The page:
Eva Effie Fleming

21 January 1804–21 September 1888 (Age 84)
Parker, Washington Township, Morris, New Jersey, United States

The Life Summary of Eva Effie

When Eva Effie Fleming was born on 21 January 1804, in Parker, Washington Township, Morris, New Jersey, United States, her father, William Fleming, was 39 and her mother, Anna Catharine Philhower, was 34. She married Richard Stevens on 2 April 1823, in Morris, New Jersey, United States. They were the parents of at least 1 son and 1 daughter. She lived in Washington Township, Morris, New Jersey, United States in 1850. She died on 21 September 1888, in Hunterdon, New Jersey, United States, at the age of 84, and was buried in Fairmount, Hunterdon, New Jersey, United States.

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Family Time Line

Richard Stevens
1798–
Eva Effie Fleming
1804–1888
Marriage: 2 April 1823
Eliza Ann Stephens
1824–1880
Richard Stevens
1825–1895

Spouse and Children

  • Marriage
    2 April 1823Morris, New Jersey, United States
  • Children

    (2)

    Parents and Siblings

    Siblings

    (16)

    +11 More Children

    World Events (8)

    1808
    Age 4
    Atlantic slave trade abolished.
    1820
    Age 16
    On January 28, 1820, the New Jersey Legislature incorporated the City of Jersey from parts of the Bergen Township. The city would be reincorporated two more times (January 23, 1829 and February 22, 1838) before receiving its official name. Jersey City became part of the new Hudson County in February of 1840.
    1830 · The Second Great Awakening
    Age 26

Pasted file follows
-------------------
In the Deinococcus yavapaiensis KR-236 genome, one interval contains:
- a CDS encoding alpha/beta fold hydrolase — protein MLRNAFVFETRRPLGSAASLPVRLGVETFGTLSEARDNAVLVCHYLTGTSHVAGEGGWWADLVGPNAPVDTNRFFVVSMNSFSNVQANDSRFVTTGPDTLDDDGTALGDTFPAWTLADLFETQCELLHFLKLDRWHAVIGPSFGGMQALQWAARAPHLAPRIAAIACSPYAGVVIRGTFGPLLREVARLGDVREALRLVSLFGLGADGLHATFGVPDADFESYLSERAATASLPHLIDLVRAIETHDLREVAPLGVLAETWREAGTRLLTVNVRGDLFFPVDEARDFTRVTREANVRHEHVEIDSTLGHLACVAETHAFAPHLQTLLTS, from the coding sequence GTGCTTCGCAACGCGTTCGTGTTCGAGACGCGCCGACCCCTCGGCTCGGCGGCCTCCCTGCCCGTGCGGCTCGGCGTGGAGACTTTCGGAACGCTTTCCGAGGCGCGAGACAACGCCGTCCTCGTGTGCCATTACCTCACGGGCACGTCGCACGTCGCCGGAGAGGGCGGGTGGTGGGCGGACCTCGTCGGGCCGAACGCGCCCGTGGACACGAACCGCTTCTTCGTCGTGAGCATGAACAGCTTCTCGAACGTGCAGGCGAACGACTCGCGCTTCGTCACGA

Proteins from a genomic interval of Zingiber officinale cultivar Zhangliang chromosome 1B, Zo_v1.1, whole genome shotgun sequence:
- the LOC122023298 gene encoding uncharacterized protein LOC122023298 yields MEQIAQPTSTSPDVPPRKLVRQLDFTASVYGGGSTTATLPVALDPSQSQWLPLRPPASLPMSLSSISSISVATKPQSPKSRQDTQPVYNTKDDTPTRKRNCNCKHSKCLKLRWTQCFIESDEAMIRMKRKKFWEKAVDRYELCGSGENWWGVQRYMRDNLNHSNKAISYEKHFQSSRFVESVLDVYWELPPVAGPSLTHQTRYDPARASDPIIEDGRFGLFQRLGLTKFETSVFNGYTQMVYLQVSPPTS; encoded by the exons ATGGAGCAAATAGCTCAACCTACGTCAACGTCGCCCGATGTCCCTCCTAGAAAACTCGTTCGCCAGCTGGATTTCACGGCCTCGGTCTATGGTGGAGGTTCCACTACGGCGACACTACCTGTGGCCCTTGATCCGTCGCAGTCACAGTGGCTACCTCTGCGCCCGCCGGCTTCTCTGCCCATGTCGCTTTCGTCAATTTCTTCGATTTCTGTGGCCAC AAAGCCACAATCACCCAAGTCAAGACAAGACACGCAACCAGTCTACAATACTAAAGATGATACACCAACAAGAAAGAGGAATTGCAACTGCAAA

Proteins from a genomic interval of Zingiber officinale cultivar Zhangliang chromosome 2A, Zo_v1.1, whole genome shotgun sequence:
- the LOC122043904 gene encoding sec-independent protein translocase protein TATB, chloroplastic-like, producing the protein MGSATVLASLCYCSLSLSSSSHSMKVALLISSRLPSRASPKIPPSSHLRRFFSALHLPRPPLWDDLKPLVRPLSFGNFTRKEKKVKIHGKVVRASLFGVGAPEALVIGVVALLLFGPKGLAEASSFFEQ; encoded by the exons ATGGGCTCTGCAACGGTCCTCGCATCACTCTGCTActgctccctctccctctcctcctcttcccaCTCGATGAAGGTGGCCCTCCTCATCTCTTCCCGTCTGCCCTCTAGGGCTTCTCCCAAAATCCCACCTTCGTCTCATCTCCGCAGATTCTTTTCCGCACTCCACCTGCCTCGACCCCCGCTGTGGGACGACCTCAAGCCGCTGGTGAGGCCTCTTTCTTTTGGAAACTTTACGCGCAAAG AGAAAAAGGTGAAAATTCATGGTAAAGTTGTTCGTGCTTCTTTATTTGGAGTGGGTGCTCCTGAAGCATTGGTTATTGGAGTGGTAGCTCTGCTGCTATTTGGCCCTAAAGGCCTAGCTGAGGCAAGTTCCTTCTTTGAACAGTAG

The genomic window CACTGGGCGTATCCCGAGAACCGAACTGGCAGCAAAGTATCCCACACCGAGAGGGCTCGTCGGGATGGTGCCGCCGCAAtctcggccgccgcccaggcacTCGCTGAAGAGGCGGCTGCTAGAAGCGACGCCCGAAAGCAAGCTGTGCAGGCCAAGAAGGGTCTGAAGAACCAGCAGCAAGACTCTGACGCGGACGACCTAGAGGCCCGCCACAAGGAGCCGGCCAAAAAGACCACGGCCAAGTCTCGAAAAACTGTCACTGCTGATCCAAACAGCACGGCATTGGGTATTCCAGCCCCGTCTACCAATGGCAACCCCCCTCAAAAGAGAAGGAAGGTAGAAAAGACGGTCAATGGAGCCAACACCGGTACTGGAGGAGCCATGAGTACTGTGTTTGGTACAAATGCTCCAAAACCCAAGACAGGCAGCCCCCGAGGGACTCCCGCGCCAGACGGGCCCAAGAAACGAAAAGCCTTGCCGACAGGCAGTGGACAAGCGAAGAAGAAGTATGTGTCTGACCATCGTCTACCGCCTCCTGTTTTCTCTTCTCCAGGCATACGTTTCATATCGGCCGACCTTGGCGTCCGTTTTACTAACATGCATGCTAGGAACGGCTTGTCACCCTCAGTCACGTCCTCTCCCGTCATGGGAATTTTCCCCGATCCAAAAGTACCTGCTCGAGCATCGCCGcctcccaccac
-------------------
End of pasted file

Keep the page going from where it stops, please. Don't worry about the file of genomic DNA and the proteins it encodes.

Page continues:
Being a second spiritual and religious awakening, like the First Great Awakening, many Churches began to spring up from other denominations. Many people began to rapidly join the Baptist and Methodist congregations. Many converts to these religions believed that the Awakening was the precursor of a new millennial age.

    Name Meaning

    English: ethnic name for someone from Flanders, from Middle English fleming. The word reflects a Norman French form of Old French flamanc ‘Fleming’, from the stem flam- + the ancient Germanic suffix -ing. In the Middle Ages there was considerable commercial intercourse between England and the Netherlands, particularly in the wool trade, and many Flemish weavers and dyers settled in England. This surname is also common in south and east Scotland and in Ireland, where it is sometimes found in the Gaelicized form Pléamonn.German: variant of Flemming , cognate with 1 above.

    Dictionary of American Family Names © Patrick Hanks 2003, 2006.

    Possible Related Names

    Flemings
    Flanders
    Fleeman
    Flemming
    Flamenco

    Sources (8)

    • Effy Fleming in household of Anna Fleming, "United States Census, 1850"
    • Effee Flemming, "New Jersey, County Marriages, 1682-1956"
    • Eva Stevens, "Find A Grave Index"

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